We don’t see a lot of mob dramas in comics these days. There’s still the occasional popular and successful crime comic, but rarely do they bring the feeling of a classic mob movie. Dead Eyes brings the classic mob sentiments felt in movies like The Irishman into comic form with the backing of talented creators Gerry Duggan, John McCrea, Mike Spicer, and Joe Sabino. Together they bring classic vigilantism into the dirty mob narrative.
This story is trying to capitalize off a fairly niche genre, and Duggan and McCrea manage to do a lot of things well. Duggan establishes a solid legend for the character well and quickly. It’s easy to immediately buy into Dead Eyes’s accomplishments, his legendary status, all of the rumors that circulate about him in the normal and criminal worlds, and the reasons he has for giving it all up. Additionally, McCrea does a great job constructing a distinct identifying image for the character. The flatcap, morph suit, tuxedo ensemble is certainly recognizable and a lot of fun. Despite how brutal he is, Dead Eyes’ outfit makes him seem like the gentleman’s bank robber, which is an interesting dynamic to see at play.
In reality, the story isn’t anything new: a washed-up, retired criminal has run out of money and needs to get back into his old life that he kind of misses to care for the person he loves. We’ve seen it before, but Duggan, McCrea, Spicer, and Sabino do it well. Even though he’s a lifelong criminal, it isn’t long before you’re ride or die with Martin, largely due to the combination of circumstances Duggan sets up and the classic charm in how Martin reacts to them. McCrea’s artwork is dark and gritty as it should be. The fist fights aren’t fluffed up with technique or fighting choreography. Instead, it’s dirty street fighting with sloppy moves from both sides and each pulling any trick they can to win. McCrea adds plenty of extra scuff marks and lines to let you know what kind of world Martin is coming back into, and Spicer’s dark and dirty color palette does the same.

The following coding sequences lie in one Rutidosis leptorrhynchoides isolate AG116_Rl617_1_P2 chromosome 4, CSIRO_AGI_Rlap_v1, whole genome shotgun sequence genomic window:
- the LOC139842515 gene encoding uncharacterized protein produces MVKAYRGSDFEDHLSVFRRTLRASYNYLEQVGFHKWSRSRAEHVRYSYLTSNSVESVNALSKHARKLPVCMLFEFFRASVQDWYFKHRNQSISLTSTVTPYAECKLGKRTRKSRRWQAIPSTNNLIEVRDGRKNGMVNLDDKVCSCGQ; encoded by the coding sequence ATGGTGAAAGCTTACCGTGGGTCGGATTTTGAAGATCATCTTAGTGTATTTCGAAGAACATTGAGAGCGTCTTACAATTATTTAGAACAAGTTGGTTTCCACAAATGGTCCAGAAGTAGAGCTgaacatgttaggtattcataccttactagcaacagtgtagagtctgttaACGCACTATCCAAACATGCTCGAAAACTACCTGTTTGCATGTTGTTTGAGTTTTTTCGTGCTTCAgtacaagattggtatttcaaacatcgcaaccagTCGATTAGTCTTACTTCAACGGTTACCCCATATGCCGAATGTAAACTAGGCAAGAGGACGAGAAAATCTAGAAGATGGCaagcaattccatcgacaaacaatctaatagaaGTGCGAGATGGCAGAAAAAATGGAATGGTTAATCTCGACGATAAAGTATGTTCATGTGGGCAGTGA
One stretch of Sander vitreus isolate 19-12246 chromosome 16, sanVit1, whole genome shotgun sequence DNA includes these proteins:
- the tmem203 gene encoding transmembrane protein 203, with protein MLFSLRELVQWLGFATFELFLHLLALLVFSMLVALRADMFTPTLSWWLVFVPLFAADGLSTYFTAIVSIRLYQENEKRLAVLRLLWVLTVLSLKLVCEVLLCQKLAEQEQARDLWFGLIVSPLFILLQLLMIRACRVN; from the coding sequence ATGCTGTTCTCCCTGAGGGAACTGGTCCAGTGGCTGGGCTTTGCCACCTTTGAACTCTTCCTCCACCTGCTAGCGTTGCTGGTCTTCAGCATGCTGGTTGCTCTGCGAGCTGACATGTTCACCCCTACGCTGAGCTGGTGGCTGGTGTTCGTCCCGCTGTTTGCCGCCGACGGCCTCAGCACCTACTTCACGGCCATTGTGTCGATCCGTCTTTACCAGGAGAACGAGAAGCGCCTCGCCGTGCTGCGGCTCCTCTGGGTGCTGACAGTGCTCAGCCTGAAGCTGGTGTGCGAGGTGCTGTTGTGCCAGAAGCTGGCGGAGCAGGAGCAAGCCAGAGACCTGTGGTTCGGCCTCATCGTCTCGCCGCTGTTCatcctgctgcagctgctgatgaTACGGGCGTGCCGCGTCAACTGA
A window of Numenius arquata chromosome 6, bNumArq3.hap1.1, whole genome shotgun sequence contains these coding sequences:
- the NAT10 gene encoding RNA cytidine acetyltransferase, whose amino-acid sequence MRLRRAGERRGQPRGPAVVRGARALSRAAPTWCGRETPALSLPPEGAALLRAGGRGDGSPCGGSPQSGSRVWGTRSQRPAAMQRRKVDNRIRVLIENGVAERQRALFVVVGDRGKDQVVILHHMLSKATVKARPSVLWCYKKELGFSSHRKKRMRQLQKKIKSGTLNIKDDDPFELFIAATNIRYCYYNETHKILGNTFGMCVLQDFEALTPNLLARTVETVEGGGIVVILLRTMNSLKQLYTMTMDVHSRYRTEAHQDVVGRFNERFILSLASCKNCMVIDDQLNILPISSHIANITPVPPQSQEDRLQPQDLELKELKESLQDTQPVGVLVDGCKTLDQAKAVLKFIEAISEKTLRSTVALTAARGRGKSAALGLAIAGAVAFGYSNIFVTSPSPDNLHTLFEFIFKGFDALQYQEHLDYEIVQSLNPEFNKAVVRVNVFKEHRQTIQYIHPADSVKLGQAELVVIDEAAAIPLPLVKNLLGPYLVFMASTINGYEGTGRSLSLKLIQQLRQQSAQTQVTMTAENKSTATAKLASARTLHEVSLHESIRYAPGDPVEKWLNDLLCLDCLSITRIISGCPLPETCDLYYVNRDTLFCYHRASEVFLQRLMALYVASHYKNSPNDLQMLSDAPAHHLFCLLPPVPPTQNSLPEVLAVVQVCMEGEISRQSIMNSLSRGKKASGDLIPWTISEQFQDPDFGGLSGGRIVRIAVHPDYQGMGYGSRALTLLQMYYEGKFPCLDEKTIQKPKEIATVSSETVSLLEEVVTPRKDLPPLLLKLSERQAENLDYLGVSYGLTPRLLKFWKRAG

The creative team is also able to pull off a fair amount of humor. The situation Martin finds himself in is pretty serious, but occasionally even he steps back and laughs at the mess he’s found himself in. All of this makes Martin a likable guy, which is what Duggan and McCrea might be pushing a little too hard for. There are a lot of Robin Hood-esque elements and moments going on, and sometimes, it makes you feel like the creators want you to forget that this man also kills people.
One thing that does come through loud and clear, however, is the visual side of storytelling. McCrea constructs a brilliant rhythm with a predominantly 5-panel layout that often consists of an equally-sized grid of four panels interrupted or ended with a wide panel. It’s simple, but impossible to miss, and the pacing comes through like a well-composed march. The gutters are black and fairly thin, allowing McCrea to make great uses of shadows and street signs to make his own panels or panels with multiple focal points. There are some especially great car chases constructed that way.
It’s these small crafting elements that add up to making this book stand out as more than just another mob story or crime comic. Spicer’s blacks, browns, and dark greens let you know that this is not a situation you want to be in. Sabino’s unique captions let you know that Martin is never not Dead Eyes. Overall, Dead Eyes is a book largely propelled by superb character writing, well-paced action, and gritty tone. Be sure to grab this one.
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